Robocop: Villains Are People Too

We interrupt our regular Scalzi-related review to bring you this important news bulletin: we have seen Robocop, and we have found it Good.

I went in having only seen a few trailers and otherwise knowing nothing about the movie.  I’d expected to see a poor reboot of the original; I’d thought it would be a bad action movie that would try and fail to recapture the fun that I’d had before.  What I got instead was a deeply critical commentary on the perils of the militarized police state and the inadequacy of force when it comes to establishing peace, with additional treatises on the dehumanizing influence of unrestrained and unethical corporate practices.  Also, Samuel L. Jackson as an O’Reilly-esque opinion-show host.

I am very satisfied with this.

The short version without spoilers?  It’s great, go watch the movie.  If you want more, keep reading.

I think my comments above hinted at this, but let me state it clearly: Robocop is not actually a glorious action movie.  It does have some action sequences, some elements of which are good (gunfights in the dark) and some elements of which are bad (shaky cam).  But the focus of the movie isn’t on the action.  Instead, this movie is about what Robocop represents and how people react to that.  It’s also about the people who made Robocop and what their thoughts were as they went through the process of making him and seeing him grow and change.

Speaking of which, this movie is exceptionally good at making characters who are both very real and whom we love to hate (I’m looking at you, young demographics man).  The various corporate reps all seem like normal people who are doing their best to help their company in, as far as they’re concerned, perfectly reasonable ways.  The scientists are pretty awesome, and aren’t immune to the allure of poor choices that seem acceptable at the time.  In fact, all the people who are supposed to be villains come across as being simply human, which is awesome as far as I’m concerned.  If anything, the weakest characters are the protagonist and his family, because they don’t have any time to be more than two-dimensional.

The protagonist’s wife and son are both something of a blank slate, being fairly reasonable human beings without exceptional character qualities who are stuck in poor situations.  Neither of them is as interesting as either the villain or the roboticist Dr. Norton, but they also aren’t given much time or space in which to become more than supporting background characters.  Our protagonist Alex Murphy almost falls into the same trap, but that’s mostly due to the fact that he has to spend a great deal of the movie brooding while supposedly chemically lobotomized.

And while I didn’t like his character, I deeply appreciated Samuel L. Jackson’s straight-faced appearance as Bill O’Reilly-esque opinion-show host Pat Novak.  He offers a fabulous mode of engaging with the story, both opening and closing the film and helping us to relate to the film’s message by responding to the view he offers through his purposefully warped lens.  The opening of the film is heart-wrenching, and seeing Novak’s response helped to cement my own opinions on the matter.  It also makes clear just how much the film will be a commentary rather than a straight up action flick.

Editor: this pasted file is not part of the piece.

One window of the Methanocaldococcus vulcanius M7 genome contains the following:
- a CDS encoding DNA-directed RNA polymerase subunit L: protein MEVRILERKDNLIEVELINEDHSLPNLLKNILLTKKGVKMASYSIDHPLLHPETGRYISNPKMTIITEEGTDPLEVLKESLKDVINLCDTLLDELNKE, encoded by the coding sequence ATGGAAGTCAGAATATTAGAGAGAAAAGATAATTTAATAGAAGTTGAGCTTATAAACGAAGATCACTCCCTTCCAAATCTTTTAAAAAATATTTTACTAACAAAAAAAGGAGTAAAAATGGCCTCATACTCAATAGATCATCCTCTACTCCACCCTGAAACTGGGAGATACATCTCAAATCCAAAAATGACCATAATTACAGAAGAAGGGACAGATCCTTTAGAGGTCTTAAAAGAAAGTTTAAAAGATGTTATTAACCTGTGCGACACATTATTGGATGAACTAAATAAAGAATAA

And now it’s time for the…


I didn’t quite give Murphy his due, earlier.  I was certainly effected by seeing his despondency upon realizing that he is almost entirely a machine, and seeing how much he wants to die.  The “factory surrounded by rice paddies” was weird, but having Murphy fall down in them upon shut down left us with an excellent image, so I’m willing to forgive them that truly bizarre choice.  All in all, I’m very happy with the way that the film was constructed and edited together despite my occasional gripes.

Speaking of of gripes, the climactic villain scene is fascinating; it follows perfectly on all of the background elements which the story has established, but feels like it breaks my expectations for an otherwise very reasonable villain.  Why on earth would the villain threaten Murphy’s family?  Up until that point he was simply a mostly amoral corporate chieftain who was strongly motivated by profit.  While I can see why he had to threaten them in order to trigger the ’emotional overload’ that the movie had been talking about from the beginning, I don’t see why it made any sense for the character to do that rather than, say, pushing Murphy off the top of the skyscraper or something.

I’m happy that they didn’t just go with removing the ‘friendly’ bracelet, since that would have been perilously close to the ending of the original movie (Omnicorp wins the award for Most Lethal Severance Package).  But I think it’s too bad that they went with the an approach that doesn’t feel as appropriate for the villain; having the villain make it clear that Murphy was his property (which is also established early on) might have been more interesting and would certainly have been more in character, though I don’t know that it would have hit the necessary established emotional buttons.


Anyway, I really liked this movie.  It’s good enough that I’ll probably want to see it again, and I certainly recommend that you watch it.  It’s totally worthwhile.


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